Dak Dori Tang (Korean Spicy Braised Chicken)

Difficulty Easy

Saucy, spicy, braised decadence. Dak Dori Tang (Korean Spicy Braised Chicken) will leave you scraping the bowl and fighting for that last potato!

black bowl filled with rice and dak dori tang with black chopsticks and bigger pot in the background

As far as hearty, cozy dishes go — this one is pretty much my favorite.

Redolent spices, heady aromas, and all that rich, oily sauce — Dak Dori Tang or Korean Braised Chicken is the kind of dish I dream about!

What is Dak Dori Tang?

Dak Dori Tang is Korean Spicy Braised Chicken. A hearty, cold weather favorite — it’s known for a luscious, spicy sauce and tender, braised chicken that’s falling off the bone. A generous amount of potatoes and carrots make this an easy favorite!

Typically, this dish is enjoyed at home during the cold winter months. All you need is rice to sop up all the sauce. And a side of kimchi, of course!

As a bonus, it’s so easy to put together. Dump everything into a pot and cook until the chicken is tender and swimming in spicy gravy.

Exciting flavors. Rich, thick sauce. Once the cold weather hits, I cannot wait to make this dish!

black pot of dak dori tang aka korean spicy braised chicken


  • Bone-in, Skin-on Chicken. The skin and bones add extra flavor and depth. All that extra bone, skin, and collagen creates the most luscious sauce! I recommend a mixture of drumsticks and thighs.
  • Onion + Garlic. The aromatics that are the flavor base of this dish.
  • Jalapeno. Adds another layer of flavor and spice.
  • Gochukaru. Korean dried chili flakes add heat, intensity, and depth. A key ingredient for a luscious, thick sauce that’s earthy with good texture.
  • Gochujang. Korean fermented chili paste adds rich, deep, umami flavor that’s also spicy-sweet. Also helps to thicken the sauce.
  • Mirin. Sweet Korean cooking wine. Adds flavor and depth.
  • Soy Sauce. Do not use the low sodium kind! Adds richness and umami to the sauce.
  • Potatoes + Carrots. They soak up all the rich sauce and braised chicken flavor. So good!


  1. Make spicy paste. In a food processor, add onion, jalapeno, garlic, gochujang, gochukaru, soy sauce, and mirin. Pulse until a rough paste forms.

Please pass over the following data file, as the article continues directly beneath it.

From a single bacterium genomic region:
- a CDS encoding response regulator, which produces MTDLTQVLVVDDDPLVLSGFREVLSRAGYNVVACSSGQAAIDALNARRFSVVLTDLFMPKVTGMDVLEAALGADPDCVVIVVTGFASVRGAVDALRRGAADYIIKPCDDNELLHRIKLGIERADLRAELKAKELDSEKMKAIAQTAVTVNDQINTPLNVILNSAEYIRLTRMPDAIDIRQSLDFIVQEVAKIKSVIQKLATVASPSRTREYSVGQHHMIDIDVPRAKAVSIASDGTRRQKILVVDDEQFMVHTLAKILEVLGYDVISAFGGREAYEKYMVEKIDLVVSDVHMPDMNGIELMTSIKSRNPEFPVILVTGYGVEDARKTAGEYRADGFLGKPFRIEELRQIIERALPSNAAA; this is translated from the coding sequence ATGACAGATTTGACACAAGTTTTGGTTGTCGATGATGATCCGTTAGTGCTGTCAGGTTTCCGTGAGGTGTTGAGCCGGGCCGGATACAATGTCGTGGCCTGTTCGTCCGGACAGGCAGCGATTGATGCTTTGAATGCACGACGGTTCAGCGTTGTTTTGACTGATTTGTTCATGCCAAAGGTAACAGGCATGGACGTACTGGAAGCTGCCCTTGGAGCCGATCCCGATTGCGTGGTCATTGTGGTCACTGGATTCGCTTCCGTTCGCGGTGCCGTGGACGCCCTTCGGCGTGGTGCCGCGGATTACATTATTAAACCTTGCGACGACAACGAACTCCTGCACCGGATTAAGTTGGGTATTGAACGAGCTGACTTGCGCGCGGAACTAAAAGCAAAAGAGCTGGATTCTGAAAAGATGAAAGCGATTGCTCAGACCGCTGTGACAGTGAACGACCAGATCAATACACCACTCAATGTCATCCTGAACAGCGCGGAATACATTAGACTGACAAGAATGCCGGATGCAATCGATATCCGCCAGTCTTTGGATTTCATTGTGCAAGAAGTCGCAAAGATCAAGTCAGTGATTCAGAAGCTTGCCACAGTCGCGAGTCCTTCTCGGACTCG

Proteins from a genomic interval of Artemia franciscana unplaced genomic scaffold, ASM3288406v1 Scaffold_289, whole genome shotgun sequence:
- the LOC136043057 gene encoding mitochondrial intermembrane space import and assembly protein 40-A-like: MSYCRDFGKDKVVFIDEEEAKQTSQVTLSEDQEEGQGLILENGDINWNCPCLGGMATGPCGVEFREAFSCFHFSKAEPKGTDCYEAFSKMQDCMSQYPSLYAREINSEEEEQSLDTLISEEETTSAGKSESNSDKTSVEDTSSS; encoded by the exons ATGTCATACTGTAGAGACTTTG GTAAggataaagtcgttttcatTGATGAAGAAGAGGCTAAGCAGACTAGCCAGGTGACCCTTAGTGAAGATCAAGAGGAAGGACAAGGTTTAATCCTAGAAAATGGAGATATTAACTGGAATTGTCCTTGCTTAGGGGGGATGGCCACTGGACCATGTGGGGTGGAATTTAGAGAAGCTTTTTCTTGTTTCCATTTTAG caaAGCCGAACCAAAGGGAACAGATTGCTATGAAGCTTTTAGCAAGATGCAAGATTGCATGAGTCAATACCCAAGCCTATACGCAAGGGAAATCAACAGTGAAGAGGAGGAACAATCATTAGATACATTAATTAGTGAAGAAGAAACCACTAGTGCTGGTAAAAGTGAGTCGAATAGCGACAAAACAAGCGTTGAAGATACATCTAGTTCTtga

2. Add chicken to a large pot. Scrape spicy paste over the chicken. Add water.
  3. Braise chicken. Bring to a boil then lower heat and simmer, uncovered, until chicken is cooked through and tender, about 25-30 min.
  4. Add potatoes + carrots. Cook until soft, another 10 min.
  5. Garnish and serve. Green onions and sesame seeds add color and freshness. Serve with rice.

PRO Tips:

  • Be careful of burning. The sauce and chicken can stick to the bottom of the pot. Simmer on medium low and stir from time to time, making sure there’s no burning.
  • Reduce sauce. Feel free to reduce the sauce at the end, if it’s too watery.
  • Use a box grater. If you don’t have a food processor, grate everything with a box grater instead.
  • Adjust heat level. Feel free to adjust spicy-ness level. See FAQ for more info.


Is Dak Dori Tang the same thing as Dak Bokkeumtang?

Dak Dori Tang and Dak Bokkeum Tang are the same dish.

I grew up calling this dish Dak Dori Tang. My Korean grandmother, who lived during the Japanese occupation, referred to it that way and so I did, too. Dak Dori Tang is a Japanese hybrid name and that’s how this dish was referred to for a long time.

Nowadays, South Koreans exclusively call this dish Dak Bokkeum Tang. By doing so, they acknowledge its Korean origins. Using its Korean name, rather than the Japanese one, also shows a symbolic rejection of Japan’s colonization efforts.

But older people still refer to it as Dak Dori Tang, as do many others!

Can I make it less spicy?